Charles, C. A. D. and Maras, M.-H. (2015). Strengthening Counterterrorism from the Information of a Successful Terrorist Attack and Failed Missions in the United States. Journal of Applied Security Research10(2), 155–180.

Maras, M.-H. (2012). The Social Consequences of a Mass Surveillance Measure: What Happens When We Become the “Others”? International Journal of Law, Crime and Justice40(2), 65–81.

Maras, M.-H. (2012). The Economic Costs and Consequences of Mass Communications Data Retention: Is the Data Retention Directive a Proportionate Measure? European Journal of Law and Economics33(2), 447–472.

Maras, M.-H. (2011). While the European Union was Sleeping, the Data Retention Directive Was Passed: The Political Consequences of Mass Data Retention. Hamburg Review of Social Sciences, 6(2), 1–30.

Maras, M.-H. (2010). How to Catch a Terrorist: Is Mass Surveillance the Answer? Journal of Applied Security Research5(1), 20–41.


Chapters in Edited Volumes

Maras, M.-H. (2022). Information Technology and Communications Providers’ Measures against Organized Crime. In Zabyelina, Y., and Thachuk, K. (Eds.). The Private Sector and Organized Crime (pp. 70 – 84). New York, NY: Routledge.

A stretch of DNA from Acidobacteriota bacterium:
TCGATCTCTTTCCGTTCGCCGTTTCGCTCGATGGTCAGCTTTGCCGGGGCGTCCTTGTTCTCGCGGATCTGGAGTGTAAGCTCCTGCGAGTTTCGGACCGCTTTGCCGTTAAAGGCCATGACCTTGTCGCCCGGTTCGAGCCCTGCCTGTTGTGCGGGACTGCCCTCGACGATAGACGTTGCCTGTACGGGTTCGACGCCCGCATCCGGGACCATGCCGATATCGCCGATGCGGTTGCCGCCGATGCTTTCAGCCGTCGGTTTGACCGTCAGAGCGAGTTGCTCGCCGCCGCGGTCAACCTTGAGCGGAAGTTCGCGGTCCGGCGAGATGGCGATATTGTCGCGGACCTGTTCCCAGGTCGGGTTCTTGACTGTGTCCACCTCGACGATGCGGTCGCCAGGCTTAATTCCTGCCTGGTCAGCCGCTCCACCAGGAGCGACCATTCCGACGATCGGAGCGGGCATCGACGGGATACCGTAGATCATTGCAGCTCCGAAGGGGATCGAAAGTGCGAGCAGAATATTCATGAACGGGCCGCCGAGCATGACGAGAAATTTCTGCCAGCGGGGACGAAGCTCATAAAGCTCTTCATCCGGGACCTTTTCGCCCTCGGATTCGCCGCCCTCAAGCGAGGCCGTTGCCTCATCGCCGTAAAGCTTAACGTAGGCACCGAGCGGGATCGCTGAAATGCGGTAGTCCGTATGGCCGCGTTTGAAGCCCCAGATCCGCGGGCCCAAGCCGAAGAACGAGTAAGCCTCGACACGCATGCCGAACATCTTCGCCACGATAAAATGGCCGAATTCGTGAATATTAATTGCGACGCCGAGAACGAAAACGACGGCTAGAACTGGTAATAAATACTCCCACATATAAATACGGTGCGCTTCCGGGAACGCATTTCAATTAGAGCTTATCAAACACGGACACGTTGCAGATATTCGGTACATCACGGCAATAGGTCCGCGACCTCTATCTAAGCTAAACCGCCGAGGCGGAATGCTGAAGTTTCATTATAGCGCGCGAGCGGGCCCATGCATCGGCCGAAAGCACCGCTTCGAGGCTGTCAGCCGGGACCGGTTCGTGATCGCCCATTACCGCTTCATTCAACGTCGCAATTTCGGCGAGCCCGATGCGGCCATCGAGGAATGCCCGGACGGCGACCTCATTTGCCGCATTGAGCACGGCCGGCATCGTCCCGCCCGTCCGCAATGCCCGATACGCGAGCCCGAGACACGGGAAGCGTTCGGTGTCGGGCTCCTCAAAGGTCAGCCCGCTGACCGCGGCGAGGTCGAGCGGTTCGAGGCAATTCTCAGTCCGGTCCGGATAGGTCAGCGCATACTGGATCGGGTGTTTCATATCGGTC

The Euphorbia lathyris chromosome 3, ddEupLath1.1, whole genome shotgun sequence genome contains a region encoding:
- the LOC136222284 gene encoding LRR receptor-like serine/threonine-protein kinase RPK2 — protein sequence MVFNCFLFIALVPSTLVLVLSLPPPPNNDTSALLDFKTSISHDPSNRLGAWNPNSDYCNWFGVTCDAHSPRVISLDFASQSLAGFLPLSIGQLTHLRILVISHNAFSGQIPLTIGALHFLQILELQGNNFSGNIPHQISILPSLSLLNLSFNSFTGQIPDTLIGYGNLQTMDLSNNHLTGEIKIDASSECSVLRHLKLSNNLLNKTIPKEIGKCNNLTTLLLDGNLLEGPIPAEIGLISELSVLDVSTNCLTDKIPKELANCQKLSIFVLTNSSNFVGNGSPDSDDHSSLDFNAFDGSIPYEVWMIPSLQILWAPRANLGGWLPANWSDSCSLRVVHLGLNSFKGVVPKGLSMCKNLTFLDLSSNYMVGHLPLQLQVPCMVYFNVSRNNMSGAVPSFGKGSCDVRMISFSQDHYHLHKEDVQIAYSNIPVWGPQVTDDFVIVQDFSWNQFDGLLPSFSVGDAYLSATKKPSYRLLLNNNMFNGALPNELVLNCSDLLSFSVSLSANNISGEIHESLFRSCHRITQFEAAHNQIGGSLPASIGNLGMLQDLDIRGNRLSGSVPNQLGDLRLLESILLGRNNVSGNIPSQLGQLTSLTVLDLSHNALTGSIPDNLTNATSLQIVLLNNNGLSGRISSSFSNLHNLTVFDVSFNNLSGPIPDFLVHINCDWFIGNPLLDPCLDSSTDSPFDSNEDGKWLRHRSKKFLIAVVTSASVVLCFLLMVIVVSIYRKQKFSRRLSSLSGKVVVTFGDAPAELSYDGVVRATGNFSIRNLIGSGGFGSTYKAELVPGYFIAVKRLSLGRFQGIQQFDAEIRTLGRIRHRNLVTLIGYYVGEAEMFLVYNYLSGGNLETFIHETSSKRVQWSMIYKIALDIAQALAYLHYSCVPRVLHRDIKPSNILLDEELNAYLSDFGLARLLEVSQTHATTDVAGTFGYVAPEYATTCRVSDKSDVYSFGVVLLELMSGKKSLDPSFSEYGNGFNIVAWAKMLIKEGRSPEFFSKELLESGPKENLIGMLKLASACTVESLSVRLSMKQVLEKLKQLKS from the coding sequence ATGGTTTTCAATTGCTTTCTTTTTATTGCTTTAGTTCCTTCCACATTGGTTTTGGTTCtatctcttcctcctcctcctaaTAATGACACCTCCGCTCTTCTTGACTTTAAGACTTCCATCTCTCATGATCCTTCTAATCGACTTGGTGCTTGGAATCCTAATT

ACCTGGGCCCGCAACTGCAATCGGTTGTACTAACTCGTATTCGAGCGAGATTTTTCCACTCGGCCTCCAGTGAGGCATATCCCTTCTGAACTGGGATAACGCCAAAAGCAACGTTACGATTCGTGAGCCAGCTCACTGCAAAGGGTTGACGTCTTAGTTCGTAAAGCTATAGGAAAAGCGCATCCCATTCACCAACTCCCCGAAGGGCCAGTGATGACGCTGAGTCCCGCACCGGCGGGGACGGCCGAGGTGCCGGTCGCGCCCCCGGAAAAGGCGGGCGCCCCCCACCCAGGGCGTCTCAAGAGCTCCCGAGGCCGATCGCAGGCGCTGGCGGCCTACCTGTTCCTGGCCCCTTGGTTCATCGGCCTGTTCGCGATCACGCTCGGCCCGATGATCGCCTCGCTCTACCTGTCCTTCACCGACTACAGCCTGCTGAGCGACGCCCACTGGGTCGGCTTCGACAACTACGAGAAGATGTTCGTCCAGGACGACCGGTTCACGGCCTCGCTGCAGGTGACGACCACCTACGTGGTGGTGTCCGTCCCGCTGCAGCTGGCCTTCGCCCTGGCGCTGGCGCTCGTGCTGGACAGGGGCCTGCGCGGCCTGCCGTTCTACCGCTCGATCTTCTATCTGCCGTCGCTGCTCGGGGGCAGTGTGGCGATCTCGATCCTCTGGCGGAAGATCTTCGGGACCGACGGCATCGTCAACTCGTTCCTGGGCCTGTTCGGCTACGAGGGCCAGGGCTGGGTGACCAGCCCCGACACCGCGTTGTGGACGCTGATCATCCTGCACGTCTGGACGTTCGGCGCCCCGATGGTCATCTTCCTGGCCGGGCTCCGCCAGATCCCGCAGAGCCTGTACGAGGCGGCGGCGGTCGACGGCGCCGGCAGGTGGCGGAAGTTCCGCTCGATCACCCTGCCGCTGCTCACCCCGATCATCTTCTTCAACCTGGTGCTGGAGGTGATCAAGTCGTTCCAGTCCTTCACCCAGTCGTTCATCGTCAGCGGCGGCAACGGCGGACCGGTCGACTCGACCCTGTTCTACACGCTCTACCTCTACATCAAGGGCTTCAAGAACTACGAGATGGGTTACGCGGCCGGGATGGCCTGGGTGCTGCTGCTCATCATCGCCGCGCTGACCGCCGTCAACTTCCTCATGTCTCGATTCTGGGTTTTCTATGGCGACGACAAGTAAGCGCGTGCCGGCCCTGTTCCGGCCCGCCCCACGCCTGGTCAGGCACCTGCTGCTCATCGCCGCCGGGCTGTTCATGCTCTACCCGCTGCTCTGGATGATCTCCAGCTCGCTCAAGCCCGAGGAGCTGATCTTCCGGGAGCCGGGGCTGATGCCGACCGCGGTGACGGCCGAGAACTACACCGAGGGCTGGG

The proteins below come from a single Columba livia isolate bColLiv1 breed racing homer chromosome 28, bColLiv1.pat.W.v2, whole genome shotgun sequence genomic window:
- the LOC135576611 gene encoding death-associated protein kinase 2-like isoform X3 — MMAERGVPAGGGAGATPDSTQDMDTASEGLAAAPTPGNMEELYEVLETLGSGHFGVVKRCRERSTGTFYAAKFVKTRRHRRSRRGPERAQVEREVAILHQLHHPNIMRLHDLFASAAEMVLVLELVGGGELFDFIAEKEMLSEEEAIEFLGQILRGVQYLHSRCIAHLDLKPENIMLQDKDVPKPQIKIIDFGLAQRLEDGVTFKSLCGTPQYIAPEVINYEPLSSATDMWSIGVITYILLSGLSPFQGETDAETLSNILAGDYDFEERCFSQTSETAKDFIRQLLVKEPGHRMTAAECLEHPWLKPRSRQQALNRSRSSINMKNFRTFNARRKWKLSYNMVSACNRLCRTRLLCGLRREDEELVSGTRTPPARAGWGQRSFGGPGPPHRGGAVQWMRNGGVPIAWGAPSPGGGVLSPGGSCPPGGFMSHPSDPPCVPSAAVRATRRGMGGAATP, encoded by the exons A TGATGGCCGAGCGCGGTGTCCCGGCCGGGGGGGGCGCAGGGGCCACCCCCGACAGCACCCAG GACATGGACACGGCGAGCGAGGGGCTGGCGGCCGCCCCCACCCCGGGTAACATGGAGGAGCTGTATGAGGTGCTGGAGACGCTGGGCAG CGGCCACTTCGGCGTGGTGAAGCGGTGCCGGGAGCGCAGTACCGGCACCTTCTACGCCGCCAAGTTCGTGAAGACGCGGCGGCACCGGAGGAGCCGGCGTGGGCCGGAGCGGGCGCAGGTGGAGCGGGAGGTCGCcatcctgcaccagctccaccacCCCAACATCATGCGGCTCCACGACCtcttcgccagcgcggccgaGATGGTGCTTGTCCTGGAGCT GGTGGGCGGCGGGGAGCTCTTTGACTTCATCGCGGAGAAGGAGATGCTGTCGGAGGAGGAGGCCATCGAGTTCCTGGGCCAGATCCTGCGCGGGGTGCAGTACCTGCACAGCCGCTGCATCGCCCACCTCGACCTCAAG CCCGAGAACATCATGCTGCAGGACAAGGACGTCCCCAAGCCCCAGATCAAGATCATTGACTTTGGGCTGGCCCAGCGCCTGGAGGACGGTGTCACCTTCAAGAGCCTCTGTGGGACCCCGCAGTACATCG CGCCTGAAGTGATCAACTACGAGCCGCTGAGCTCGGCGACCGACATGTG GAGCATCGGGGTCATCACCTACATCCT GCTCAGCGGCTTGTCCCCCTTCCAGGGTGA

Maras, M.-H. Cybercrime Laws and Investigations. (2019). In M. Natarajan (Ed.). International and Transnational Crime and Justice: An Anthology, second edition. Cambridge, UK: Cambridge University Press.

Shapiro, L. R. and Maras, M.-H. (2020). Women’s Radicalization to Religious Terrorism: An Examination of ISIS Cases in the United States. In M. Conway and S. Macdonald. (Eds.). Islamic State’s Online Activity and Responses. New York, NY: Routledge [journal article reprint].

Miranda, M. D. and Maras, M.-H. (2019). Sexual Violence Perpetrated Against Women in India: The Role of Forensic Evidence. In N. P. Unnithan and M. K. Nalla. (Eds.). Violence Against Women in India. New York, NY: Routledge [journal article reprint].

Maras, M.-H. (2013). Risk Perception, Fear and Its Consequences Following the 2004 Madrid and 2005 London Bombings. In S. J. Sinclair and D. Antonius (Eds.). The Political Psychology of Terrorism Fears (pp. 227–245). Oxford, UK: Oxford University Press.

Maras, M.-H. (2009). From Targeted to Mass Surveillance: Is the EU Data Retention Directive a Necessary Measure or an Unjustified Threat to Privacy? In B. Goold and D. Neyland (Eds.). New Directions in Surveillance and Privacy (pp. 74–103). Devon, UK: Willan.


Edited Volumes

Maras, M.-H. (Ed.). (2014). The CRC Press Terrorism Reader. Boca Raton, FL: CRC Press. 



Shapiro, L. R. and Maras, M.-H. (eds.). (2020). Encyclopedia of Security and Emergency Management. Springer Nature Switzerland AG.